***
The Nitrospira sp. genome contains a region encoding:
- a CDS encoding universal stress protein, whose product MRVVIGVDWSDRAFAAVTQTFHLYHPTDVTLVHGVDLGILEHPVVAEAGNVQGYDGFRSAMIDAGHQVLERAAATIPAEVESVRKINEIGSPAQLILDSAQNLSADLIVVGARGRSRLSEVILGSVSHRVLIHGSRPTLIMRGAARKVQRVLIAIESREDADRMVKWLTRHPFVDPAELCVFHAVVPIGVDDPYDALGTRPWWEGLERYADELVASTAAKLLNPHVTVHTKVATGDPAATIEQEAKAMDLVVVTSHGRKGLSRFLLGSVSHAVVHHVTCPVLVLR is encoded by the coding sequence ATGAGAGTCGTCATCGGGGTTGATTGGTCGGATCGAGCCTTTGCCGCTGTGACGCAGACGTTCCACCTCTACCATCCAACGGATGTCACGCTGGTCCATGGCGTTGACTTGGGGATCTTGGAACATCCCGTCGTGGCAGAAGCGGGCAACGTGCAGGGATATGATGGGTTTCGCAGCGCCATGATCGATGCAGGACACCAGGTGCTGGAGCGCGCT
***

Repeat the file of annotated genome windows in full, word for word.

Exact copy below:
The Nitrospira sp. genome contains a region encoding:
- a CDS encoding universal stress protein, whose product MRVVIGVDWSDRAFAAVTQTFHLYHPTDVTLVHGVDLGILEHPVVAEAGNVQGYDGFRSAMIDAGHQVLERAAATIPAEVESVRKINEIGSPAQLILDSAQNLSADLIVVGARGRSRLSEVILGSVSHRVLIHGSRPTLIMRGAARKVQRVLIAIESREDADRMVKWLTRHPFVDPAELCVFHAVVPIGVDDPYDALGTRPWWEGLERYADELVASTAAKLLNPHVTVHTKVATGDPAATIEQEAKAMDLVVVTSHGRKGLSRFLLGSVSHAVVHHVTCPVLVLR is encoded by the coding sequence ATGAGAGTCGTCATCGGGGTTGATTGGTCGGATCGAGCCTTTGCCGCTGTGACGCAGACGTTCCACCTCTACCATCCAACGGATGTCACGCTGGTCCATGGCGTTGACTTGGGGATCTTGGAACATCCCGTCGTGGCAGAAGCGGGCAACGTGCAGGGATATGATGGGTTTCGCAGCGCCATGATCGATGCAGGACACCAGGTGCTGGAGCGCGCT